Snowy Shaw is the powerhouse drummer with an impressive past with acts such as King Diamond, Mercyful Fate and Memento Mori. His present and future also looks equally exciting as tub thumper for Dream Evil and Kee Marcello's K2 as well as being the frontman of his own project Notre Dame.
Rockers Digest has had the pleasure of meeting Snowy on his last two visits to London with Dream Evil and K2, and are proud to have Snowy as our first ever interviewee.
Snowy, thanks for giving us this interview which is the first on our site. You must be very busy right now with new albums out by Dream Evil, K2 and Notre Dame. Can you give us a brief update on what you're doing with each and how you're managing to balance your time.
Well, it ain`t easy and especially tough right now that all three bands have recently released new albums each and is playing one off live shows here and there. On this last weekends Metal Town festival I played on one stage with Notre Dame and then less than half an hour later I played drums with K2 on another stage. You see in Notre Dame I sing and play guitar. It`s gonna be some more double shows like that with Notre Dame and Dream Evil in the near future.
Notre Dame is my baby and I do basically everything from the music to the artwork, design, photography and so forth. In Dream Evil, I`m officially the drummer but on our new album I`m the main writer and contributed probably with 80% of the material. In K2, I just play drums, it`s Kee`s band and he is in charge of all the writing, basically.
With regards to your design work, I'd been checking out www.snowyshaw.com which has some very cool imagery. I noticed there will be a link to White Trash Inc., what can you tell us about this?
White Trash Inc is the name of my little firm, where I do all sorts of design, artwork and photography for other bands and so on. It can be everything from making a T-shirt layout to making the whole album cover to designing a bands stage or creating and finding the right image for a band in connection to a photo shoot or video, like some sort of stylist in fact.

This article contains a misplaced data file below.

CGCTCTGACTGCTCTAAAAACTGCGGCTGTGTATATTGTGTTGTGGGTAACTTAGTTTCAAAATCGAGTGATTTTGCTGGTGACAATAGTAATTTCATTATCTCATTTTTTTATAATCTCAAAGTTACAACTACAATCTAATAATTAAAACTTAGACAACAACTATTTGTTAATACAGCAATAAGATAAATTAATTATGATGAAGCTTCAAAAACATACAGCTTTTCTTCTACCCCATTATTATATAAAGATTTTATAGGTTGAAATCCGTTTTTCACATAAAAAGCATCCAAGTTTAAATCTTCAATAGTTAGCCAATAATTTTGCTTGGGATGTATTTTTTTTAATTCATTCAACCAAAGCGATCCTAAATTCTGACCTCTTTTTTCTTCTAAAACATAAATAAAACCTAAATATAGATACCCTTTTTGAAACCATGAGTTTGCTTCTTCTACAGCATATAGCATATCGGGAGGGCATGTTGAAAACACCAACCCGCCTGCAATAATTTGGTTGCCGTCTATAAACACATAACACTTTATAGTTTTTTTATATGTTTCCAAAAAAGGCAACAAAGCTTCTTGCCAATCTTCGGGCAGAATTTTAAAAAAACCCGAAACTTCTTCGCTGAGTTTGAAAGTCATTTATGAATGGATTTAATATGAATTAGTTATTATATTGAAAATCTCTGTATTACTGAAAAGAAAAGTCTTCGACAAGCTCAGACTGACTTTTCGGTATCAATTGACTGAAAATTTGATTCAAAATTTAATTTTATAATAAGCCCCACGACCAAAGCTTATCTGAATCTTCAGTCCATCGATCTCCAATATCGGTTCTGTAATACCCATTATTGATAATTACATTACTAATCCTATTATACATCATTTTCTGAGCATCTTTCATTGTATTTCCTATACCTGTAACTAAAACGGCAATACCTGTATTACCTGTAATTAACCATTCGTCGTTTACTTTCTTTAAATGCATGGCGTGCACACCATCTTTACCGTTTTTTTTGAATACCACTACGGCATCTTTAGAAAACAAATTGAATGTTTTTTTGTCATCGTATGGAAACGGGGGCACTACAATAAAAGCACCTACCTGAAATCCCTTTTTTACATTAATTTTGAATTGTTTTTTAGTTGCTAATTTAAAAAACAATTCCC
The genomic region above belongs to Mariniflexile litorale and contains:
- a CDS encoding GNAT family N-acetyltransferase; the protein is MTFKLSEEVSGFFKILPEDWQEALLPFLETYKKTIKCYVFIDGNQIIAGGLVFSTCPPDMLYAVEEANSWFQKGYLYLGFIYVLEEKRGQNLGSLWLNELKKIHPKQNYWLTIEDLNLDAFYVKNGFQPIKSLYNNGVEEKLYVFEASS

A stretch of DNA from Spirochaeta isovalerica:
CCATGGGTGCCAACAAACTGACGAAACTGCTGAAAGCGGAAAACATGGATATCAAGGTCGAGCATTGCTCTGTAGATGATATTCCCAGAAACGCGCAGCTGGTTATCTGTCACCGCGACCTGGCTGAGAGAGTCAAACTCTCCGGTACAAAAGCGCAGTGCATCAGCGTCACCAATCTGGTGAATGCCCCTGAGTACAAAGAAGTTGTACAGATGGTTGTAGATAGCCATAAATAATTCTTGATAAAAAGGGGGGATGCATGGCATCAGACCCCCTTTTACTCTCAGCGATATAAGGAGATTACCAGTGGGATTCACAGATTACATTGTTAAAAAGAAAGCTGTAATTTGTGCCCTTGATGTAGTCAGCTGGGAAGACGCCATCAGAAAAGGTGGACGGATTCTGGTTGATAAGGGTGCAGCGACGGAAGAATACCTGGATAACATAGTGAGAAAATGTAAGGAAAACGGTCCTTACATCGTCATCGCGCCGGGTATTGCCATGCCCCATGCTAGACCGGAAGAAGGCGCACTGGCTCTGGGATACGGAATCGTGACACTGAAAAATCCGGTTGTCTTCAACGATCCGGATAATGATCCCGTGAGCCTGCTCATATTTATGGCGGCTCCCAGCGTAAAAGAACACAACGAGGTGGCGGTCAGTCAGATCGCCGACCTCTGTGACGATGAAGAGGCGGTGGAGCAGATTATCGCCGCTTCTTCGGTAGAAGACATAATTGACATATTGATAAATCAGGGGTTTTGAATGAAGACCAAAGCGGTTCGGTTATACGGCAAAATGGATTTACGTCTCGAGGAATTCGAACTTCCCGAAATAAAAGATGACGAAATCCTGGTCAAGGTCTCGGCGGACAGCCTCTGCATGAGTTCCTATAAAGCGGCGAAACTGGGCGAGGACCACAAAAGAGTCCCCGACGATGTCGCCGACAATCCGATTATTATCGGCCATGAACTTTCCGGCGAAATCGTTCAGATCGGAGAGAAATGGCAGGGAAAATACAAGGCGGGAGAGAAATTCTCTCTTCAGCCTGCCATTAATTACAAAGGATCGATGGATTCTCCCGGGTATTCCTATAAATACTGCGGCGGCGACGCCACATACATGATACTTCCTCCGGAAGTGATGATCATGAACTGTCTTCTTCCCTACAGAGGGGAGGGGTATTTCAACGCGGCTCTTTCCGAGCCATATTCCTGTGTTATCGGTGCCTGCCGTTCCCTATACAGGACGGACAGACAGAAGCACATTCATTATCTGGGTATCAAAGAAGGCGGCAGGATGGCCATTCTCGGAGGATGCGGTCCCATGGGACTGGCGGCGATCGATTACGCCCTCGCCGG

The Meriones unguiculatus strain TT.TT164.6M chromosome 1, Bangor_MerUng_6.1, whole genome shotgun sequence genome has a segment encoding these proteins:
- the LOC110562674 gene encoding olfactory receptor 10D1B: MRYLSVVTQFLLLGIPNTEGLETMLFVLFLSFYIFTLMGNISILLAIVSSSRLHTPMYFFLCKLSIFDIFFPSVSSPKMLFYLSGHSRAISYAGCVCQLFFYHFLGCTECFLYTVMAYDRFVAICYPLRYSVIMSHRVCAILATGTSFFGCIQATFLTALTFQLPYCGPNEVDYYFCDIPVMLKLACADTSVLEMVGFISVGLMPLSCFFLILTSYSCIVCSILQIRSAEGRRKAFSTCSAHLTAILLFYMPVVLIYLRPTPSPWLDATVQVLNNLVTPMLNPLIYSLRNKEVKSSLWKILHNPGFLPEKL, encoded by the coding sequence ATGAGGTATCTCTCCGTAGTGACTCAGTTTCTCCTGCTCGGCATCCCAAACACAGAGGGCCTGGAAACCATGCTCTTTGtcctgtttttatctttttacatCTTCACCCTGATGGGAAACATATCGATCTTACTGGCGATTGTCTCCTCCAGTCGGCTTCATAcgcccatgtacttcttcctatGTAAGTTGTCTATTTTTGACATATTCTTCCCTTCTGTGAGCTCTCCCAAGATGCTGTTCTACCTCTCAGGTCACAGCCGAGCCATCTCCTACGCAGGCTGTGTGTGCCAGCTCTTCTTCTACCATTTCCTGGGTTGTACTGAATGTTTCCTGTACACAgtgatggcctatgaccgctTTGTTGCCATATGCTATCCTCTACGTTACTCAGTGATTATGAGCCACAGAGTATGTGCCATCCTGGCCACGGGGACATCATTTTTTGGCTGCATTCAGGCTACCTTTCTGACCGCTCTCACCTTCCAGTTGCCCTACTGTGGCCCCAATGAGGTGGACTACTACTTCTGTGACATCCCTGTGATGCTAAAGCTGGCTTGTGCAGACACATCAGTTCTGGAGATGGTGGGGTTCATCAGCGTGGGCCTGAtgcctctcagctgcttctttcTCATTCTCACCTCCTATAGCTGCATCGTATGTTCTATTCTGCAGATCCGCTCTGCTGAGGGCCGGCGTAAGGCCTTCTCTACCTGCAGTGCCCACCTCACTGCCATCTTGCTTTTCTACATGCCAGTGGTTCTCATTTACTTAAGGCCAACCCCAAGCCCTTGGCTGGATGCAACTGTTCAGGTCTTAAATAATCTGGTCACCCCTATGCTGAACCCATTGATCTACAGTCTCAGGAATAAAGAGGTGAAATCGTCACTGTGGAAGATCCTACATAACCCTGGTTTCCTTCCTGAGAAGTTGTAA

I'd like to talk a little about each of the bands you play with. Notre Dame's live appearances have been fairly sporadic, yet I noticed you've recently had a run of playing festivals, how did they go?
Very good and especially since everybody seems to think we`ve been the definite highlight on the festivals we`ve done lately. We`ve gotten lots of new fans and has attracted the biggest crowds. Up until recently we haven`t done more than a dozen shows in total since ´98 simply because we didn`t feel like it, but that is to change from now on.
I'd seen some photos of your appearance at the 2000 Decibel festival and your stage set looked very cool and in keeping with the horror film vibe which I assume you were responsible for?
Well Of course, Notre Dame is my creation all the way. The stage act has always been a big part of what the Notre Dame concept is, and although it is quite complicated at times to do a full scale stageshow, and especially at festivals, we break our backs trying to stay true to that concept, not to let our fans and ourselves down. We had a bigger stageshow and more props than the shock rock master Alice
Cooper on Metal Town Festival.
The new album is fairly direct, was this done with playing the material live in mind and is the plan for Notre Dame to play more frequently?
Yes we intend to play a lot more frequently from now on but although I agree Demi Monde Bizarros is a bit more straight forward it wasn`t anything I planned. It just turned out that way because that`s how I like it at the moment.
I understand you're working on a video for the song Munsters. I suspect you'll be in control of this and certainly look forward to seeing the results. Can you tell us a little about the video?
The Munsters video is actually a bunch of live clips that we`ve filmed during the last couple of shows. The one and only Patric Ullaeus (director of In Flames, Dimmu Borgir, Lacuna Coil, and Rollergirl among countless other videos) has filmed and will be doing the editing with me. Right now I`m going through all the old filmed material plus all these new stuff for a DVD in connection to the live album Creepshow Freakshow Peepshow.
How is it for you being out front playing bass and singing rather than behind the kit?
I love it, it`s my true element. The contact with the crowd and all that, isn`t really something you get spoiled with as a drummer. But on the last K2 show I had the drums set up front stage in the middle which was very cool. We are just a three piece and people tells me I`m fun to watch, so why hide me in the background. I haven`t really seen myself as a drummer for many years, I`m a musician and songwriter first hand.